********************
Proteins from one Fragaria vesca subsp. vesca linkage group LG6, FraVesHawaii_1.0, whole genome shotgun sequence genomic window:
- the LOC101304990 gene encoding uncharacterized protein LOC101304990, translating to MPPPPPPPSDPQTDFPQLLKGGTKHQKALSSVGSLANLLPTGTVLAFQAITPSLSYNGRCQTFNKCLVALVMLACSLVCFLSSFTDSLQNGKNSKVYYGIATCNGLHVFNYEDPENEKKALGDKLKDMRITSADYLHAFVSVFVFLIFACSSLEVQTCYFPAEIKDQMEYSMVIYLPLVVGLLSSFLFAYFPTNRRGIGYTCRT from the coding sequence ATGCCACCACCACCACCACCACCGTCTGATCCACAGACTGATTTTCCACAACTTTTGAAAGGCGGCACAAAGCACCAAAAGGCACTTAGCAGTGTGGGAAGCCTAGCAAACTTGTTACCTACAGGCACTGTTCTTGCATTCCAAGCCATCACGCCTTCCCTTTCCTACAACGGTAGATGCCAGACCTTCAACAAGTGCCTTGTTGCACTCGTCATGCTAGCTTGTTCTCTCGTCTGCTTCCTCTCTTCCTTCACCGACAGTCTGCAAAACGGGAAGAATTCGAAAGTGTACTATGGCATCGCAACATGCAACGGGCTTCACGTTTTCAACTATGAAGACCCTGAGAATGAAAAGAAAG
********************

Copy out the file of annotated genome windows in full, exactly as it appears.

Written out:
Proteins from one Fragaria vesca subsp. vesca linkage group LG6, FraVesHawaii_1.0, whole genome shotgun sequence genomic window:
- the LOC101304990 gene encoding uncharacterized protein LOC101304990, translating to MPPPPPPPSDPQTDFPQLLKGGTKHQKALSSVGSLANLLPTGTVLAFQAITPSLSYNGRCQTFNKCLVALVMLACSLVCFLSSFTDSLQNGKNSKVYYGIATCNGLHVFNYEDPENEKKALGDKLKDMRITSADYLHAFVSVFVFLIFACSSLEVQTCYFPAEIKDQMEYSMVIYLPLVVGLLSSFLFAYFPTNRRGIGYTCRT from the coding sequence ATGCCACCACCACCACCACCACCGTCTGATCCACAGACTGATTTTCCACAACTTTTGAAAGGCGGCACAAAGCACCAAAAGGCACTTAGCAGTGTGGGAAGCCTAGCAAACTTGTTACCTACAGGCACTGTTCTTGCATTCCAAGCCATCACGCCTTCCCTTTCCTACAACGGTAGATGCCAGACCTTCAACAAGTGCCTTGTTGCACTCGTCATGCTAGCTTGTTCTCTCGTCTGCTTCCTCTCTTCCTTCACCGACAGTCTGCAAAACGGGAAGAATTCGAAAGTGTACTATGGCATCGCAACATGCAACGGGCTTCACGTTTTCAACTATGAAGACCCTGAGAATGAAAAGAAAG